Posted on February 2, 2011
Today Targum Shlishi sent an announcement to their list about
H.O.P.E. (Helping Organizations Provide Essentials), Areyvut’s Jewish Teen Philanthropy Program at Yeshivat Noam that they supported last year. I am grateful to Targum Shlishi for their ongoing support and for facilitating this important program and am pleased to include the announcement below.
(Miami, FL) February 2, 2011 – Targum Shlishi supported the program H.O.P.E. (Helping Organizations Provide Essentials), Areyvut’s Jewish Teen Philanthropy Program at Yeshivat Noam in Bergen County, New Jersey. The goal of the program, which took place during the spring semester, 2010, was to provide sixth- and seventh-grade students with the opportunity to learn about philanthropy, its impact, and the meaning of giving Jewishly.
Students began the bimonthly program with little knowledge about philanthropy. By the end of the program, after reviewing grant requests and meeting with potential grantees from several organizations, the students determined two nonprofit organizations to support and presented a total of $1,000 to the recipient organizations, The Friendship Circle (a Chabad-affiliated nonprofit that helps families of children with special needs) and Habitat for Humanity.
“Our goal as an organization as a whole and through the teen philanthropy program specifically is getting students involved while they are young and igniting a lifelong commitment to chesed, tzedakah, and tikkun olam,” says Daniel Rothner, founder and director of Areyvut. “The teen philanthropy program enabled us to teach these students about the importance of actively making the world a better place.”
During the program, students attended bimonthly sessions where they learned about philanthropy from the ground up. They not only learned the ins and outs of topics such as mission statements, budgets, and requests for proposal, but they took a broad approach to learning about types of philanthropies that address people’s needs in different ways by concentrating on three areas of interest—the arts, self sufficiency, and community building. The teens then prepared Requests for Proposals which they gave to organizations they were interested in possibly funding, discussed each organization, and invited each to the school for a presentation. During the process, the students also met with a professional in the field of philanthropy to learn more about the allocation process. “The goal was to reach a point where the students would be able to make an informed decision about where to allocate their funding,” explains Rothner.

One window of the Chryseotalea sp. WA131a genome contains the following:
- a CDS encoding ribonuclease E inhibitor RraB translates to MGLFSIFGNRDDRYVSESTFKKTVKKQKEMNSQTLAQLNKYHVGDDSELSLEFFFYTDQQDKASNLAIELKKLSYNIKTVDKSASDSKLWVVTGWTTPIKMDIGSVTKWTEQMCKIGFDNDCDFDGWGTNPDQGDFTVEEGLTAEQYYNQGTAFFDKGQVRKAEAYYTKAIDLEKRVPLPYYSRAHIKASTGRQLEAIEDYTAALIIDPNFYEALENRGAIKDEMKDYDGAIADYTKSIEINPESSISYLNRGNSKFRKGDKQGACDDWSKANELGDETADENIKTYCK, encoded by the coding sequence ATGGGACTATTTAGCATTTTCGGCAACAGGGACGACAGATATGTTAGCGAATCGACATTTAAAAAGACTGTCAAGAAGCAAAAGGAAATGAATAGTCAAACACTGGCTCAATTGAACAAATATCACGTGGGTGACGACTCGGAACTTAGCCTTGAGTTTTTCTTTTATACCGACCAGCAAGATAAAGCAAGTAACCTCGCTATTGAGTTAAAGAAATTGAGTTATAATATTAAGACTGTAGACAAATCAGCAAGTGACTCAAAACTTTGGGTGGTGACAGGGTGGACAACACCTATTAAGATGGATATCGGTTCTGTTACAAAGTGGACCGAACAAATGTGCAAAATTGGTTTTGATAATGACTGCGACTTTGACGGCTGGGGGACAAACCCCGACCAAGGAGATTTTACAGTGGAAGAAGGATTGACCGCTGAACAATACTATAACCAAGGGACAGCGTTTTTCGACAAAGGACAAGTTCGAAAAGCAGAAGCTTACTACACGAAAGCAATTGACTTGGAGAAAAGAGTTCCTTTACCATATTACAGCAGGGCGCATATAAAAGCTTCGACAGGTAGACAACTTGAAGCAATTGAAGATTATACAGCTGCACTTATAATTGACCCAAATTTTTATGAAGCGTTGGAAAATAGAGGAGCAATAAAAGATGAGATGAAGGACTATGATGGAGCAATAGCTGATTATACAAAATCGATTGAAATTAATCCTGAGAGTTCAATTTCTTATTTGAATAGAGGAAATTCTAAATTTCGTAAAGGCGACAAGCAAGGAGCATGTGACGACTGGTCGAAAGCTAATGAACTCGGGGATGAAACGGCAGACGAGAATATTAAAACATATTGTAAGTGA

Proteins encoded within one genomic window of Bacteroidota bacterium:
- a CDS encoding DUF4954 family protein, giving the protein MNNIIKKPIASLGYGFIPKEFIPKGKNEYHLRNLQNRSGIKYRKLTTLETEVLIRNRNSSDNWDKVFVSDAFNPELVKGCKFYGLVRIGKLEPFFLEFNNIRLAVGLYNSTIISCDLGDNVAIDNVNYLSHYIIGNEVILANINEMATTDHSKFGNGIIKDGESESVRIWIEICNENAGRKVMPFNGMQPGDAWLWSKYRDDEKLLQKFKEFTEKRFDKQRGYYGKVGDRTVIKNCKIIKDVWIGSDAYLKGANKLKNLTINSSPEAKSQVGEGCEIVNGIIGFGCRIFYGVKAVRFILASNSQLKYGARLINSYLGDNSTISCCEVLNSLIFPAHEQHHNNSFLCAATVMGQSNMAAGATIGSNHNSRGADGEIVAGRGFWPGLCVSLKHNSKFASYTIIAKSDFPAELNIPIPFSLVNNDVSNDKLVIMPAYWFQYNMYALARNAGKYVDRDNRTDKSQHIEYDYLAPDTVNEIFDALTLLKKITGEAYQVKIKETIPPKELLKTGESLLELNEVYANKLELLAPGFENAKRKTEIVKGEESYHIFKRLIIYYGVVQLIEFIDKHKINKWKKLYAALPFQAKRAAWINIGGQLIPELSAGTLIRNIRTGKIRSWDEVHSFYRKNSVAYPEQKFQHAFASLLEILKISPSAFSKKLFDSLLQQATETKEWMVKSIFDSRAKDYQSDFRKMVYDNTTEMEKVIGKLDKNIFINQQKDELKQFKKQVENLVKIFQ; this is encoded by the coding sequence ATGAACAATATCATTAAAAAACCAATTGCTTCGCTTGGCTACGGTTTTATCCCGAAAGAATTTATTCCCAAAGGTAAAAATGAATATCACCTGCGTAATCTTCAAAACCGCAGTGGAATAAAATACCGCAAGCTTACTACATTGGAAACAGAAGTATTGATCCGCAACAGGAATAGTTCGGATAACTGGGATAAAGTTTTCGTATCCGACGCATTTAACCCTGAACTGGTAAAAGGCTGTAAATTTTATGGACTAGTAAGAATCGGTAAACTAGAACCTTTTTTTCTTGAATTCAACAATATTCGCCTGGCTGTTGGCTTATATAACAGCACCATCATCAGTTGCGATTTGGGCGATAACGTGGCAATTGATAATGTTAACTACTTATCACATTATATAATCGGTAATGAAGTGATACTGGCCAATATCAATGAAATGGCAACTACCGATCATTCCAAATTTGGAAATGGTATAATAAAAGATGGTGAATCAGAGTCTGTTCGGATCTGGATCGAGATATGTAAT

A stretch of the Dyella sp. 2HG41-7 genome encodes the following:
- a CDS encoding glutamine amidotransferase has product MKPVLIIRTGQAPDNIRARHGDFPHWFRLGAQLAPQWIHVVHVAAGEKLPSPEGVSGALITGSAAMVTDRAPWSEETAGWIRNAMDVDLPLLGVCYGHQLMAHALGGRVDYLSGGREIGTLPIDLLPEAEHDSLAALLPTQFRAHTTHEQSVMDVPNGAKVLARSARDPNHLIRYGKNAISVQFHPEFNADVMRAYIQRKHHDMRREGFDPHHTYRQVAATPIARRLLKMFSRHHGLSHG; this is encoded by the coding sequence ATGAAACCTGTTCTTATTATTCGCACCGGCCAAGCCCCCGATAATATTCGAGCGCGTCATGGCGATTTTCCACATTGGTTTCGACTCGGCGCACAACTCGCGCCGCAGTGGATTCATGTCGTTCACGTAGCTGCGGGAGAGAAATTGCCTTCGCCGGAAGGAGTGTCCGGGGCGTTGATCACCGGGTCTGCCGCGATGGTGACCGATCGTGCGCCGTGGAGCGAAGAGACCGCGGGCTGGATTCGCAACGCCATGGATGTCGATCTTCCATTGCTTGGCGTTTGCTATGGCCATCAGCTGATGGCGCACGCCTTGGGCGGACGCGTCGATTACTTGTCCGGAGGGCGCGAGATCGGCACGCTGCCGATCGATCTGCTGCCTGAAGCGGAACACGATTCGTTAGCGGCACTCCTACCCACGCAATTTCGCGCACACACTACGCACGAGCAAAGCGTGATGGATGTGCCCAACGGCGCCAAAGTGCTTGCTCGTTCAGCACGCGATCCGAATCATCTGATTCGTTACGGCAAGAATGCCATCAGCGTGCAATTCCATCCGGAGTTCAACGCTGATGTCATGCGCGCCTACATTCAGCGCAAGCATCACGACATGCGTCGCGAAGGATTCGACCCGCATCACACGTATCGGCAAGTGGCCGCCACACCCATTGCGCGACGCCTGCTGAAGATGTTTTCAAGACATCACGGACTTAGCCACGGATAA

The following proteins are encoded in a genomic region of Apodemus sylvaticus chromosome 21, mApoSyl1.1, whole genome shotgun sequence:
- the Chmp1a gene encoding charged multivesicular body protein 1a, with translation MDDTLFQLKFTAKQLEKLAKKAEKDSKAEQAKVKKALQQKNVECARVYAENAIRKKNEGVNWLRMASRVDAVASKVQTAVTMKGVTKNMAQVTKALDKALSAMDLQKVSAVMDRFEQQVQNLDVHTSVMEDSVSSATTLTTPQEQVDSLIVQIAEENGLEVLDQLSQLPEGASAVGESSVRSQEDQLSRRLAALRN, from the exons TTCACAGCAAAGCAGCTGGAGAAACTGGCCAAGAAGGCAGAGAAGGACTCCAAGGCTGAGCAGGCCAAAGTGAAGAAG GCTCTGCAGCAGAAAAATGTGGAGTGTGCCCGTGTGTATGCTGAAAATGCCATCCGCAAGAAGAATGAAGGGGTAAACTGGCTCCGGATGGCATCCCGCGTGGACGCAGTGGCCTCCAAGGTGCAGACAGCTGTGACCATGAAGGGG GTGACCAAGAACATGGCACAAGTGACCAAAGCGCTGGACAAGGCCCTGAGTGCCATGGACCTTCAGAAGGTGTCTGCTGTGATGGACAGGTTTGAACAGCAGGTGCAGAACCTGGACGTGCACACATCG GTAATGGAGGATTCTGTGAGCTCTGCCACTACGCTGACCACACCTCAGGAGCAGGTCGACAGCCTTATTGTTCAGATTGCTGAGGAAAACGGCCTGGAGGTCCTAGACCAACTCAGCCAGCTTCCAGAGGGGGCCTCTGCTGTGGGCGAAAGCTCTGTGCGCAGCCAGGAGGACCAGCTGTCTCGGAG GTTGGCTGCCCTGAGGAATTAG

In addition to learning in this way, the students were provided with opportunities to actively volunteer at other organizations that could use their help in the future. Their volunteer work consisted of preparing food packages for the Kosher Meals on Wheels program of the Jewish Family Services of Bergen County.
“This type of experiential learning is a great way for our young people to learn how our actions and our giving—whether through acts of philanthropy or volunteering—impact our community. The students not only learned about philanthropy through study and from experts, but they experienced it first-hand. It’s very heartening to see innovative programs such as H.O.P.E. adding value to the educational experiences of our youth,” says Aryeh Rubin, director of Targum Shlishi.
A non-profit organization established in 2002, Areyvut offers Jewish day schools, educators, synagogues and community centers unique opportunities to empower and enrich youth by creating innovative and meaningful programs that make the core Jewish values—chesed (kindness), tzedakah (charity) and tikkun olam (social action)—a reality. The organization’s initiatives include working with Bar and Bat Mitzvah students and their families to find or develop meaningful social action projects. For more information about Areyvut, visit its website at www.areyvut.org.
About Targum Shlishi
Targum Shlishi is dedicated to providing a range of creative solutions to problems facing Jewry today. Premised on the conviction that dynamic change and adaptation have historically been crucial to a vibrant and relevant Judaism and to the survival of its people, Targum Shlishi’s initiatives are designed to stimulate the development of new ideas and innovative strategies that will enable Jewish life, its culture, and its traditions to continue to flourish. For more information on the foundation, visit its website at www.targumshlishi.org.